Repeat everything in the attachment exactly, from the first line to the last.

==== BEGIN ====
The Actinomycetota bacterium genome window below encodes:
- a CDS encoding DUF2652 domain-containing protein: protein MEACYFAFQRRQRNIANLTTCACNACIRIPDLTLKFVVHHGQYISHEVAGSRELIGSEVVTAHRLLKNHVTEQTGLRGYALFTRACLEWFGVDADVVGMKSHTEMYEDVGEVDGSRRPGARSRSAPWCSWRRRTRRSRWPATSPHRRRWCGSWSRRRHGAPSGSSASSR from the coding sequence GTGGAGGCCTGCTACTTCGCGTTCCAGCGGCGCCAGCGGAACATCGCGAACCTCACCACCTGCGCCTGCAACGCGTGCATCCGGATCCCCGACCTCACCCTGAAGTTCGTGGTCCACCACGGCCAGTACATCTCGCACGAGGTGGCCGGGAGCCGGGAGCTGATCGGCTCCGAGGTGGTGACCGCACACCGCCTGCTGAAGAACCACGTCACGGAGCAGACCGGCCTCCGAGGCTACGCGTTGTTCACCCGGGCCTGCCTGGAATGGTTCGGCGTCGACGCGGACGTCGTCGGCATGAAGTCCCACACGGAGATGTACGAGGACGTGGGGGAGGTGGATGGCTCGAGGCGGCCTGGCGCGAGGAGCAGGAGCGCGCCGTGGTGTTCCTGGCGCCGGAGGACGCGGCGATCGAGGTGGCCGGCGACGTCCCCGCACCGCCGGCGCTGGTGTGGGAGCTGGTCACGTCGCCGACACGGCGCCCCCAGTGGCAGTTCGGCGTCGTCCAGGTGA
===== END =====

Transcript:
The Actinomycetota bacterium genome window below encodes:
- a CDS encoding DUF2652 domain-containing protein: protein MEACYFAFQRRQRNIANLTTCACNACIRIPDLTLKFVVHHGQYISHEVAGSRELIGSEVVTAHRLLKNHVTEQTGLRGYALFTRACLEWFGVDADVVGMKSHTEMYEDVGEVDGSRRPGARSRSAPWCSWRRRTRRSRWPATSPHRRRWCGSWSRRRHGAPSGSSASSR from the coding sequence GTGGAGGCCTGCTACTTCGCGTTCCAGCGGCGCCAGCGGAACATCGCGAACCTCACCACCTGCGCCTGCAACGCGTGCATCCGGATCCCCGACCTCACCCTGAAGTTCGTGGTCCACCACGGCCAGTACATCTCGCACGAGGTGGCCGGGAGCCGGGAGCTGATCGGCTCCGAGGTGGTGACCGCACACCGCCTGCTGAAGAACCACGTCACGGAGCAGACCGGCCTCCGAGGCTACGCGTTGTTCACCCGGGCCTGCCTGGAATGGTTCGGCGTCGACGCGGACGTCGTCGGCATGAAGTCCCACACGGAGATGTACGAGGACGTGGGGGAGGTGGATGGCTCGAGGCGGCCTGGCGCGAGGAGCAGGAGCGCGCCGTGGTGTTCCTGGCGCCGGAGGACGCGGCGATCGAGGTGGCCGGCGACGTCCCCGCACCGCCGGCGCTGGTGTGGGAGCTGGTCACGTCGCCGACACGGCGCCCCCAGTGGCAGTTCGGCGTCGTCCAGGTGA